Posts tagged ‘image of computing’
Spending too much time in airports lately, I’ve been catching up on some of my TED video watching — the ones that everyone says I have to watch, but I didn’t have time until now. One of those that I watched recently was Stephen Wolfram’s on A New Kind of Science and Wolfram-Alpha. I realized that he’s really making a computing education argument. He explicitly is saying that computing is necessary for understanding the natural world, and all scientists need to learn about computation in order to make the next round of discoveries about how our universe works.
Thanks to Sarita Yardi for these. Talk about CS Unplugged!
The below announcement was posted by Dr. Chris Stephenson, Executive Director of the Computer Science Teachers Association (CSTA), on the SIGCSE-Members list. This is really important — the whole Running on Empty report came from a comparison of state curricula to the current model curriculum.
I am glad that the draft is available for comment and encourage everyone to review it. I’ve read through it once, and don’t quite understand it. Why is it part of computational thinking that all high schools know how to convert between decimal, binary, octal, and hexadecimal (page 23 and 60)? Is it really necessary for all students to learn how to program mobile devices and write client- and server-side scripts (page 23)? I like the bullet about representation and trade-offs on digital information, but I would have liked some specifics on what students will learn, like the kinds of error that occur. The current draft seems tied to current technology and not to big ideas or principles. (Are most K-12 standards like this? The AAAS standards aren’t, but maybe they are the anomaly.)
I’m planning to re-read it, because I might not have got the big picture. I strongly encourage all of you to read and comment on it.
Since it was first released in 2003, the ACM/CSTA Model Curriculum for K-12 Computer Science has served as the national standards for pre-college computer science education. This year, CSTA formed a committee of specialists (co-chaired by Allen Tucker and Deborah Seehorn) from all educational levels to review and revise these standards.
Based on the following definition of computer science:
Computer science is the study of computers and algorithmic processes, including their principles, their hardware and software designs, their applications, and their impact on society and includes the following elements:
• hardware design,
• databases and information retrieval,
• computer security,
• software design,
• programming languages,
• programming paradigms,
• translation between levels of abstraction,
• artificial intelligence,
• the limits of computation (what computers can’t do),
• applications in information technology and information systems, and
• social issues (Internet security, privacy, intellectual property, etc.).
The K-12 Computer Science Standards provide learning outcomes for students in grade K through 12. These learning outcomes are divided into three levels:
· Level 1 (grades K–6) Computer Science and Me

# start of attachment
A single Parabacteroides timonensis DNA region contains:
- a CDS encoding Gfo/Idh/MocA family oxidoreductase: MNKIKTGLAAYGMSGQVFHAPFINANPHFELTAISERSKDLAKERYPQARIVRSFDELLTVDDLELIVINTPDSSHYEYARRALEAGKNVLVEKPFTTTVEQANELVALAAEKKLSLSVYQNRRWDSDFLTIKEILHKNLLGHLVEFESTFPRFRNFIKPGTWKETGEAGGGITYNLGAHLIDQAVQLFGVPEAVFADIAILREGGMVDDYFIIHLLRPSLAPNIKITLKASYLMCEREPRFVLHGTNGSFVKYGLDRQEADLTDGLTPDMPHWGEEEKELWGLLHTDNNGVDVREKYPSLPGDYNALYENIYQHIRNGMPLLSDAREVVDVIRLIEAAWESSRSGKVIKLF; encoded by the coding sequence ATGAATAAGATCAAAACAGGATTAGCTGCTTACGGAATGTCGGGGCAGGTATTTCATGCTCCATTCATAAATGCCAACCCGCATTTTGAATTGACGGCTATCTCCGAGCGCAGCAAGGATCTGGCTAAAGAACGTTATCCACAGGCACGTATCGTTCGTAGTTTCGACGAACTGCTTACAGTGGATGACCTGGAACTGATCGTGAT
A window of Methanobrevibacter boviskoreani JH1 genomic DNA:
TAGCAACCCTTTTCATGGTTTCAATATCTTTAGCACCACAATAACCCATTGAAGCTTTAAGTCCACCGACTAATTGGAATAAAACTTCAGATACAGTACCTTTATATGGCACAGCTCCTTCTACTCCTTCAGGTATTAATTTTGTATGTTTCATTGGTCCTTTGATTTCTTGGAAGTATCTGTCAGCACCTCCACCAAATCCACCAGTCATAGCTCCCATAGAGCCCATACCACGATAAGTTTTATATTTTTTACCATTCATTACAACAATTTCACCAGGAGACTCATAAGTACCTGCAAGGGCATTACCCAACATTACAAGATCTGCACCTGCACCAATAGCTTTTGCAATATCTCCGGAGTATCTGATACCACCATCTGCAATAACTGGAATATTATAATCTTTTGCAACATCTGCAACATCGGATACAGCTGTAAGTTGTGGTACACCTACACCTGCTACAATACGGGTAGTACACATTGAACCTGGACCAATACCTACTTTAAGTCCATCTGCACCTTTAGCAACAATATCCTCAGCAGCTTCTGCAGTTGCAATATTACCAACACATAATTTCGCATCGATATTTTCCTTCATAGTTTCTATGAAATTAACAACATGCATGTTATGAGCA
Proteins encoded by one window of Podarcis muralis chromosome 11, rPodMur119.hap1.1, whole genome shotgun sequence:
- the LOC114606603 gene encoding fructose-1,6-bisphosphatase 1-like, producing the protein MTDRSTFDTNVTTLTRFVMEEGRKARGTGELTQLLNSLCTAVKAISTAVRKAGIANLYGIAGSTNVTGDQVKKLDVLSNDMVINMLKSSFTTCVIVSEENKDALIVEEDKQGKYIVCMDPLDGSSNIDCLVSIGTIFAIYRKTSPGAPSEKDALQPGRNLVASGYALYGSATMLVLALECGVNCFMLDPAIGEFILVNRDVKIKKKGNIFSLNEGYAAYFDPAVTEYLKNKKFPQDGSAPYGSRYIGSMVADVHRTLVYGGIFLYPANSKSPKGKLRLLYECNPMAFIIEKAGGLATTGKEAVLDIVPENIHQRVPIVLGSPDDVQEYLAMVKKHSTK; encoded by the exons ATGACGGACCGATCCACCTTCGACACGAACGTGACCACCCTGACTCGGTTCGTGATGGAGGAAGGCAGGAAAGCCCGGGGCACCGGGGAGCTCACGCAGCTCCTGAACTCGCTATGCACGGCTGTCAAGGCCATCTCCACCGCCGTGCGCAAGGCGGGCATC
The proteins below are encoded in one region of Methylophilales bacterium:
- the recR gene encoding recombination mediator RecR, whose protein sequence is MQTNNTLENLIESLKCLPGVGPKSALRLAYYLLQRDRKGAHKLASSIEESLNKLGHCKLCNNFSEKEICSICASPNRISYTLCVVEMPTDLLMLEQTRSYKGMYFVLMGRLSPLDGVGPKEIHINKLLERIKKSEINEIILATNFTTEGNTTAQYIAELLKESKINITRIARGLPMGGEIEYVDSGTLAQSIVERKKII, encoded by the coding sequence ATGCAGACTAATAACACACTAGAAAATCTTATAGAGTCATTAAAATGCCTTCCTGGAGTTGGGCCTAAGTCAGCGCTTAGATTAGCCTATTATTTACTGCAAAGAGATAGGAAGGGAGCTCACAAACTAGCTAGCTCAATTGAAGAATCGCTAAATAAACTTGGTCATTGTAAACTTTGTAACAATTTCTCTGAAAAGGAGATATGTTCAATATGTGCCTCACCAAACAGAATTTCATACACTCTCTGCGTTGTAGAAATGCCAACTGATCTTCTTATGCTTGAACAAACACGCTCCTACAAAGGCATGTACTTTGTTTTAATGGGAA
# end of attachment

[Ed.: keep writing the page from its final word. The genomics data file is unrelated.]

· Level 2 (grades 6–9) Computer Science and Community
· Level 3 (grades 9–12) Applying concepts and creating real-world solutions
o Level 3A: (grades 9 or 10) Computer Science in the Modern World
o Level 3B: (grades 10 or 11) Computer Science Principles
o Level 3C: (grades 11 or 12) Topics in Computer Science
The learning outcomes within each level are organized into the following strands:
· Computational Thinking
· Computing Practice
· Computers and Communications Devices
· Community, Global, and Ethical Impacts
CSTA invites you to review and submit comments on the review draft of the new CSTA K-12 Computer Science Learning Standards: Revised 2011. A copy of the document is available for download at:
This site also provides access to an online form that will be used to collect all reader comments and suggestions. The review process will be open until June 15, 2011.
Chairs, CSTA Standards Task Force
I suspect that this is a bigger issue in computer science (and computing, broadly) than in other parts of academia, since our work is so easily commoditized. It’s certainly the case that in my School, creating companies is highly valued and faculty are often encouraged to be entrepreneurs (e.g., see the article our new Dean sent to the whole faculty Saturday.)
Q: Academic research has always cost money to produce, and led to products that made money for others. How is the “commodification” of research different today than in past periods?
A: Commodification means that all kinds of activities and their results are predominantly interpreted and assessed on the basis of economic criteria. In this sense, recent academic research is far more commodified than it was in the past. In general terms, one can say that the relation between “money” and specific academic activity has become much more direct. Consider the following examples: first, the amount of external funding acquired is often used as a measure of individual academic quality; second, specific assessments by individual scientists have a direct impact on departmental budgets; for instance, if I now pass this doctoral dissertation, my department receives a substantial sum of money; if not, it ends up with a budget deficit; third, the growing practice of patenting the results of academic research is explicitly aimed at acquiring commercial monopolies. Related to these financial issues are important and substantial changes of academic culture. Universities are increasingly being run as big corporations. They have a top-down command structure and an academic culture in which individual university scientists are forced to behave like mini-capitalists in order to survive, guided by an entrepreneurial ethos aimed at maximizing the capitalization of their knowledge.